Size: 6 items + 1 microfilm reel.
Date Span: 1888-1905
Scope / Content: Photocopies only of manuscript articles and autobiographical sketches; microfilm only of scrapbooks; microfilm has poor resolution. Manuscripts of two articles for newspapers (1891-1894) by Pugh, analyzing the national political situation and focusing on bimetallism and the tariff; three autobiographical sketches (n.d.) by Pugh, one recounting his youth and early manhood, one recounting his life through the Civil War, and one recounting his life and Senate career through the 1880's; three scrapbooks (1889-1905) focusing on Hughes's Senate career.
Biographical Sketch: Pugh, a lawyer from Eufaula, Alabama, was elected to Congress in 1859 and resigned in 1860 when Alabama seceded from the Union. He served in the Confederate Congress, 1862-1865. In 1880, he was elected to the U.S. Senate and served until 1897.
1889-1902: Miscellaneous clippings on political issues of the day. Pugh's views on tariff and money policy and the Mill's Bill. Clippings regarding 1890 Senatorial election. Clippings revealing Pugh's views on Presidential election of 1904.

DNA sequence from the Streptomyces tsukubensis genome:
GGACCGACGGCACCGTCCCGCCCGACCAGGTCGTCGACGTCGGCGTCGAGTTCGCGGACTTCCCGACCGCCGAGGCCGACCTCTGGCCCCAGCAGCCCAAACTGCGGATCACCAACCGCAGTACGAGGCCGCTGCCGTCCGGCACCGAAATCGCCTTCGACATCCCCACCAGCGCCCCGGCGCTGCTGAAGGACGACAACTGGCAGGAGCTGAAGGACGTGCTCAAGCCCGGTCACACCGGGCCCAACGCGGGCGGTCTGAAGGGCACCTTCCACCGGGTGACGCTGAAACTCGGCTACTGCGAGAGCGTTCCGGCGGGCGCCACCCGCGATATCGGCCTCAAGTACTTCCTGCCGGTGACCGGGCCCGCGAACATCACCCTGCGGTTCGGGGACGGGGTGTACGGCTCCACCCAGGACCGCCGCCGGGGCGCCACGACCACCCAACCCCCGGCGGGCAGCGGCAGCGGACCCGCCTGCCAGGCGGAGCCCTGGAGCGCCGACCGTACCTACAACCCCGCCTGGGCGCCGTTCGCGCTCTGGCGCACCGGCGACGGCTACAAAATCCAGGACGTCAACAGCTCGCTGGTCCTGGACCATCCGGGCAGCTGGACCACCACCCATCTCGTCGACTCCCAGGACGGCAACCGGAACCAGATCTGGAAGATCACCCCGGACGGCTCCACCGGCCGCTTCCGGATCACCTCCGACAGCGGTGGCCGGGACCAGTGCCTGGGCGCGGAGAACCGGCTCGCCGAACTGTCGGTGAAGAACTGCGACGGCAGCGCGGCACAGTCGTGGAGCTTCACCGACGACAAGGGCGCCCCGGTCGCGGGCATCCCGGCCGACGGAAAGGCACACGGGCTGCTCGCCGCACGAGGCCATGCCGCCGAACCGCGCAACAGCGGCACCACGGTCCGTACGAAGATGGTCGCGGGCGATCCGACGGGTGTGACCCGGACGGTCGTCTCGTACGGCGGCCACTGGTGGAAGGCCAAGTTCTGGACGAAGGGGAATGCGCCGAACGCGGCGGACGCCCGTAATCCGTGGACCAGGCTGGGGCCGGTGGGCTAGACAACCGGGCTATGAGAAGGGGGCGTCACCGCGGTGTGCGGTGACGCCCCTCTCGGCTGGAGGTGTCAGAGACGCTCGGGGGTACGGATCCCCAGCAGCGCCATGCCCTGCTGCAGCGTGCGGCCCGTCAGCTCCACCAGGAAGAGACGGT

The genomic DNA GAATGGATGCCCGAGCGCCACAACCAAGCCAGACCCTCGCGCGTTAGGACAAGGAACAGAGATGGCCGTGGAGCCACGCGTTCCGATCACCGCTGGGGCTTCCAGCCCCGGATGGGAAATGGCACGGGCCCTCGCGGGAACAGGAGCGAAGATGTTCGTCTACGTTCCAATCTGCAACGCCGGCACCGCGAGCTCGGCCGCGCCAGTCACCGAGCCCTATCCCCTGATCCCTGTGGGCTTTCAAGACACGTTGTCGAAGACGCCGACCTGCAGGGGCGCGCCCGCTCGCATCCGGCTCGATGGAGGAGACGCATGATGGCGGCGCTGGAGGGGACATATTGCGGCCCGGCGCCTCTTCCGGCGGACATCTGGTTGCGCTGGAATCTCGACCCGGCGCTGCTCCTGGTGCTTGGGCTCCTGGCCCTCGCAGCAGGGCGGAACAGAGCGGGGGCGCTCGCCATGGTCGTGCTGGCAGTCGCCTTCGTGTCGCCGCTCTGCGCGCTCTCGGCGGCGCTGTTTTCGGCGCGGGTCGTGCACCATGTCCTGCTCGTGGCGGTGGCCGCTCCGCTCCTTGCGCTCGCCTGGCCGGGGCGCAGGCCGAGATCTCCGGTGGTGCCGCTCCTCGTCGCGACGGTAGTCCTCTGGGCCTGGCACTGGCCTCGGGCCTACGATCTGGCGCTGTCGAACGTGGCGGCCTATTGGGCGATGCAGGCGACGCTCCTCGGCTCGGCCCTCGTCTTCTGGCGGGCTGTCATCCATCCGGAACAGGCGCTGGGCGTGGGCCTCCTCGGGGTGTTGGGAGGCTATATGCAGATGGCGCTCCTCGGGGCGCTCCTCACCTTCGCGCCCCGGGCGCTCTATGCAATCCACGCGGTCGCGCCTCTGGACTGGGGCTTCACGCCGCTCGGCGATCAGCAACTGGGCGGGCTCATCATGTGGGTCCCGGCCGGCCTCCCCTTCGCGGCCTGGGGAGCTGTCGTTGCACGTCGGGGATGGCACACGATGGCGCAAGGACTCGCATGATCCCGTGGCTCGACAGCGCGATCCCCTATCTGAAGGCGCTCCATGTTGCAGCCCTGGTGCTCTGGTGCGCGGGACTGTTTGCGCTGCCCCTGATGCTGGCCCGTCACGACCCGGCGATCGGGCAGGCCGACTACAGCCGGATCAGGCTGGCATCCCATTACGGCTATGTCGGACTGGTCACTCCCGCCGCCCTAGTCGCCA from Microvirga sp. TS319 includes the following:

1890-1905: Miscellaneous clippings concerning contemporary politics in Alabama and the South. Material on the Etowah Rifles. Clippings concerning John C. Pugh. News articles regarding the L&N railroad in Alabama.
Hand-written copy of a 31 page paper or speech written by Pugh regarding election of Senate seats in 54th Congress-November 6, 1894. The work includes Pugh's views on: free silver and currency reform; the Republican party; protection of industry; federal intervention in state elections. Pugh argues against the gold standard and for free silver.
Autobiography of James Lawrence Pugh, nd. 7 typed legal sized pages.
Some personal reminiscences of James L. Pugh, his early life in Alabama - 3 typed legal-sized pages, nd.
A letter written by Pugh to the Birmingham Age Herald, November 8, 1891, of about 30 pages. Pugh speculates on the upcoming 1892 presidential election in various states and the related issues; i.e. tariff and currency.
Newspaper clipping: "Brilliant Career of Senator James L. Pugh" Age Herald, May 27, 1906 [?].
Printed Material: "The Supremacy of the Law" Gov. Joseph M. Brown's
speech at Atlanta, October 29, 1912.
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